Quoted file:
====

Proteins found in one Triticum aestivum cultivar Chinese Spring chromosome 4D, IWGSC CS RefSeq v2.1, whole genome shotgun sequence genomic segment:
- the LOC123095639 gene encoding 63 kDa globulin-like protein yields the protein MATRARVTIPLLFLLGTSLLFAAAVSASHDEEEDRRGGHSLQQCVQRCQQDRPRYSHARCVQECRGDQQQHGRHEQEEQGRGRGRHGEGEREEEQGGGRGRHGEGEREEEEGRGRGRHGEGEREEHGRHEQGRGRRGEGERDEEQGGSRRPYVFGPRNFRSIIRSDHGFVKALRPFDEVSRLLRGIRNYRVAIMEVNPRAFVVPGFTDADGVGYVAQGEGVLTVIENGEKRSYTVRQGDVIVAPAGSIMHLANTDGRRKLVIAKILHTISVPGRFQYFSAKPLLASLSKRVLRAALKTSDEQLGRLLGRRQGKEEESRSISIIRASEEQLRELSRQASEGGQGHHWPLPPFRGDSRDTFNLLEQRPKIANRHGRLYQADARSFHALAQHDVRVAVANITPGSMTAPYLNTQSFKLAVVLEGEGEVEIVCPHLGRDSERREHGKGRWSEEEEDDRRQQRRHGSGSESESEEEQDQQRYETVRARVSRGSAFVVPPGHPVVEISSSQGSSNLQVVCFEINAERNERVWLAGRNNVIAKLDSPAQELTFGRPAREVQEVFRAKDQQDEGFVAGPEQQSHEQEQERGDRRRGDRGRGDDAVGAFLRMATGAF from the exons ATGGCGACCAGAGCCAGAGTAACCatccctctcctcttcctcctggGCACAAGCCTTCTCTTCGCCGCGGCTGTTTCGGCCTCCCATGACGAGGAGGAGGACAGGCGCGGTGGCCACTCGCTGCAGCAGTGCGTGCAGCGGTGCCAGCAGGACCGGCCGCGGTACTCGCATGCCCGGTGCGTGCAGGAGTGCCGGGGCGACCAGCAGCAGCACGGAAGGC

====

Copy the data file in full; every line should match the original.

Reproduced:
Proteins found in one Triticum aestivum cultivar Chinese Spring chromosome 4D, IWGSC CS RefSeq v2.1, whole genome shotgun sequence genomic segment:
- the LOC123095639 gene encoding 63 kDa globulin-like protein yields the protein MATRARVTIPLLFLLGTSLLFAAAVSASHDEEEDRRGGHSLQQCVQRCQQDRPRYSHARCVQECRGDQQQHGRHEQEEQGRGRGRHGEGEREEEQGGGRGRHGEGEREEEEGRGRGRHGEGEREEHGRHEQGRGRRGEGERDEEQGGSRRPYVFGPRNFRSIIRSDHGFVKALRPFDEVSRLLRGIRNYRVAIMEVNPRAFVVPGFTDADGVGYVAQGEGVLTVIENGEKRSYTVRQGDVIVAPAGSIMHLANTDGRRKLVIAKILHTISVPGRFQYFSAKPLLASLSKRVLRAALKTSDEQLGRLLGRRQGKEEESRSISIIRASEEQLRELSRQASEGGQGHHWPLPPFRGDSRDTFNLLEQRPKIANRHGRLYQADARSFHALAQHDVRVAVANITPGSMTAPYLNTQSFKLAVVLEGEGEVEIVCPHLGRDSERREHGKGRWSEEEEDDRRQQRRHGSGSESESEEEQDQQRYETVRARVSRGSAFVVPPGHPVVEISSSQGSSNLQVVCFEINAERNERVWLAGRNNVIAKLDSPAQELTFGRPAREVQEVFRAKDQQDEGFVAGPEQQSHEQEQERGDRRRGDRGRGDDAVGAFLRMATGAF from the exons ATGGCGACCAGAGCCAGAGTAACCatccctctcctcttcctcctggGCACAAGCCTTCTCTTCGCCGCGGCTGTTTCGGCCTCCCATGACGAGGAGGAGGACAGGCGCGGTGGCCACTCGCTGCAGCAGTGCGTGCAGCGGTGCCAGCAGGACCGGCCGCGGTACTCGCATGCCCGGTGCGTGCAGGAGTGCCGGGGCGACCAGCAGCAGCACGGAAGGC